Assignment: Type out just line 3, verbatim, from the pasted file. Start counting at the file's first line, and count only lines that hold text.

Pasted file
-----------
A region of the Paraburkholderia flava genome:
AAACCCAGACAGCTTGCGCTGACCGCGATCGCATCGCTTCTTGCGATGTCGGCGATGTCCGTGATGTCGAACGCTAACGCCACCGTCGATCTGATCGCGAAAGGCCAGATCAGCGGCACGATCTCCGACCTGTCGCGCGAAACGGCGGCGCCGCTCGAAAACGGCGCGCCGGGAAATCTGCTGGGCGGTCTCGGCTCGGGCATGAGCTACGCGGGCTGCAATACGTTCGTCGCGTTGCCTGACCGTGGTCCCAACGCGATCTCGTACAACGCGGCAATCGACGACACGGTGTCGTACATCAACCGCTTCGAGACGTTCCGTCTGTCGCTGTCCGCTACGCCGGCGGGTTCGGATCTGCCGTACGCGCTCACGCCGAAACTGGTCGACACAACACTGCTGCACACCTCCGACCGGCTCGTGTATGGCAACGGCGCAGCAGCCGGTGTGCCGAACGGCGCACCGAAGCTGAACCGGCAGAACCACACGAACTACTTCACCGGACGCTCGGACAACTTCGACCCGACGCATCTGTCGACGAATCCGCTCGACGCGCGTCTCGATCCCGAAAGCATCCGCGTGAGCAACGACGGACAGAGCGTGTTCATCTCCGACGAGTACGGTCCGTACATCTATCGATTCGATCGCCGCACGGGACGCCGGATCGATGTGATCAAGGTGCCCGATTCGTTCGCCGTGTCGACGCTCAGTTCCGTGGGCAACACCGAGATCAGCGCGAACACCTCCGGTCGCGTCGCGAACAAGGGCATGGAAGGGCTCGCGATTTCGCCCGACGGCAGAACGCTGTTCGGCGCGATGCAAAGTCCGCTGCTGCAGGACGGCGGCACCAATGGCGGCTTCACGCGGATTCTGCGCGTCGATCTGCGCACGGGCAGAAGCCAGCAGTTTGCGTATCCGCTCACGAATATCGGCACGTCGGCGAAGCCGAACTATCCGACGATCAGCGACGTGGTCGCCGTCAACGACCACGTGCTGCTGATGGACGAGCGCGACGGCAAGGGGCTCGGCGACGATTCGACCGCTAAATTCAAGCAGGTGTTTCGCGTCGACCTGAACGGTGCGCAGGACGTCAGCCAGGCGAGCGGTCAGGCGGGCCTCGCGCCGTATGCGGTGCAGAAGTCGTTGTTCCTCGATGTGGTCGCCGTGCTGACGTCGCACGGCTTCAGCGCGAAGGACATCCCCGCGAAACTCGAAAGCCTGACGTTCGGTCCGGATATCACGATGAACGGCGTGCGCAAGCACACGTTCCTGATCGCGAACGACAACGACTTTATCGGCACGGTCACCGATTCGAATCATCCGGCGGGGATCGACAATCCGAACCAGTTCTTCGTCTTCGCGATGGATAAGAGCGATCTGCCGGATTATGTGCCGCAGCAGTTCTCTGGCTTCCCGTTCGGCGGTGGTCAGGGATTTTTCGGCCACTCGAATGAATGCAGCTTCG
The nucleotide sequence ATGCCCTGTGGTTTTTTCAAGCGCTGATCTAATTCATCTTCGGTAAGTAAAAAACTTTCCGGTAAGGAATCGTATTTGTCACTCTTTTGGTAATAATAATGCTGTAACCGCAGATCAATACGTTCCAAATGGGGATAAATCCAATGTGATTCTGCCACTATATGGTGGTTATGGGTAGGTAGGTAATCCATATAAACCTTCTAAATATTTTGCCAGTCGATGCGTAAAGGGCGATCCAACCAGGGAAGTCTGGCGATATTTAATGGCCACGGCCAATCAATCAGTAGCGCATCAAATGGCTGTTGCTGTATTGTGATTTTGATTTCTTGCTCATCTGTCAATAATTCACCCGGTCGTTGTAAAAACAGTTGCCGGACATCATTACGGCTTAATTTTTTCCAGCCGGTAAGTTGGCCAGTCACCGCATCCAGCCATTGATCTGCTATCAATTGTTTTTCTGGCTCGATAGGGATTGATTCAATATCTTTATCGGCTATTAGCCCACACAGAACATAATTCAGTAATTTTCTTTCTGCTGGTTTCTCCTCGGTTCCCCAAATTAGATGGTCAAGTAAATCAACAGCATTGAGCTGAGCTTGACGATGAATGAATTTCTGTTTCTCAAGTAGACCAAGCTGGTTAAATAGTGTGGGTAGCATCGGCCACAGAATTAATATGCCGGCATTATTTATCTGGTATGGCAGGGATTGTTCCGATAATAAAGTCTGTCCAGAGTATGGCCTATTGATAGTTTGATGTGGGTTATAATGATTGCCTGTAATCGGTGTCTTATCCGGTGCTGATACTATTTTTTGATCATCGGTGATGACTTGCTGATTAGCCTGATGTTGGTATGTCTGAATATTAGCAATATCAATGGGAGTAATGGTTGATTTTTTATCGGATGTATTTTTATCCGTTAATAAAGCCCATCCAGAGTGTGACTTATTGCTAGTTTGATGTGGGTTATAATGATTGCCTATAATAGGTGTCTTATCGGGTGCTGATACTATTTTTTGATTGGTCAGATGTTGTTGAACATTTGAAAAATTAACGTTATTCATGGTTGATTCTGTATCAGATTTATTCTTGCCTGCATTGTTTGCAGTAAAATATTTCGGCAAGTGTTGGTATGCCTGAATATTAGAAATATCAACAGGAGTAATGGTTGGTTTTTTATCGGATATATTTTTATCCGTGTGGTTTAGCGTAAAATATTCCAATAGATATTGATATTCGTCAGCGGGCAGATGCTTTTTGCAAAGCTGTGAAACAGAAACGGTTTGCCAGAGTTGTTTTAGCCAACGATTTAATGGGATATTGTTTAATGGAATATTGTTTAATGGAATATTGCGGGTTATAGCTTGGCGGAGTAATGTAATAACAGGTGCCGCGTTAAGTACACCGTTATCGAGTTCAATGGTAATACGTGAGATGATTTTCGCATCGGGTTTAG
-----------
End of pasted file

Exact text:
The nucleotide sequence ATGCCCTGTGGTTTTTTCAAGCGCTGATCTAATTCATCTTCGGTAAGTAAAAAACTTTCCGGTAAGGAATCGTATTTGTCACTCTTTTGGTAATAATAATGCTGTAACCGCAGATCAATACGTTCCAAATGGGGATAAATCCAATGTGATTCTGCCACTATATGGTGGTTATGGGTAGGTAGGTAATCCATATAAACCTTCTAAATATTTTGCCAGTCGATGCGTAAAGGGCGATCCAACCAGGGAAGTCTGGCGATATTTAATGGCCACGGCCAATCAATCAGTAGCGCATCAAATGGCTGTTGCTGTATTGTGATTTTGATTTCTTGCTCATCTGTCAATAATTCACCCGGTCGTTGTAAAAACAGTTGCCGGACATCATTACGGCTTAATTTTTTCCAGCCGGTAAGTTGGCCAGTCACCGCATCCAGCCATTGATCTGCTATCAATTGTTTTTCTGGCTCGATAGGGATTGATTCAATATCTTTATCGGCTATTAGCCCACACAGAACATAATTCAGTAATTTTCTTTCTGCTGGTTTCTCCTCGGTTCCCCAAATTAGATGGTCAAGTAAATCAACAGCATTGAGCTGAGCTTGACGATGAATGAATTTCTGTTTCTCAAGTAGACCAAGCTGGTTAAATAGTGTGGGTAGCATCGGCCACAGAATTAATATGCCGGCATTATTTATCTGGTATGGCAGGGATTGTTCCGATAATAAAGTCTGTCCAGAGTATGGCCTATTGATAGTTTGATGTGGGTTATAATGATTGCCTGTAATCGGTGTCTTATCCGGTGCTGATACTATTTTTTGATCATCGGTGATGACTTGCTGATTAGCCTGATGTTGGTATGTCTGAATATTAGCAATATCAATGGGAGTAATGGTTGATTTTTTATCGGATGTATTTTTATCCGTTAATAAAGCCCATCCAGAGTGTGACTTATTGCTAGTTTGATGTGGGTTATAATGATTGCCTATAATAGGTGTCTTATCGGGTGCTGATACTATTTTTTGATTGGTCAGATGTTGTTGAACATTTGAAAAATTAACGTTATTCATGGTTGATTCTGTATCAGATTTATTCTTGCCTGCATTGTTTGCAGTAAAATATTTCGGCAAGTGTTGGTATGCCTGAATATTAGAAATATCAACAGGAGTAATGGTTGGTTTTTTATCGGATATATTTTTATCCGTGTGGTTTAGCGTAAAATATTCCAATAGATATTGATATTCGTCAGCGGGCAGATGCTTTTTGCAAAGCTGTGAAACAGAAACGGTTTGCCAGAGTTGTTTTAGCCAACGATTTAATGGGATATTGTTTAATGGAATATTGTTTAATGGAATATTGCGGGTTATAGCTTGGCGGAGTAATGTAATAACAGGTGCCGCGTTAAGTACACCGTTATCGAGTTCAATGGTAATACGTGAGATGATTTTCGCATCGGGTTTAG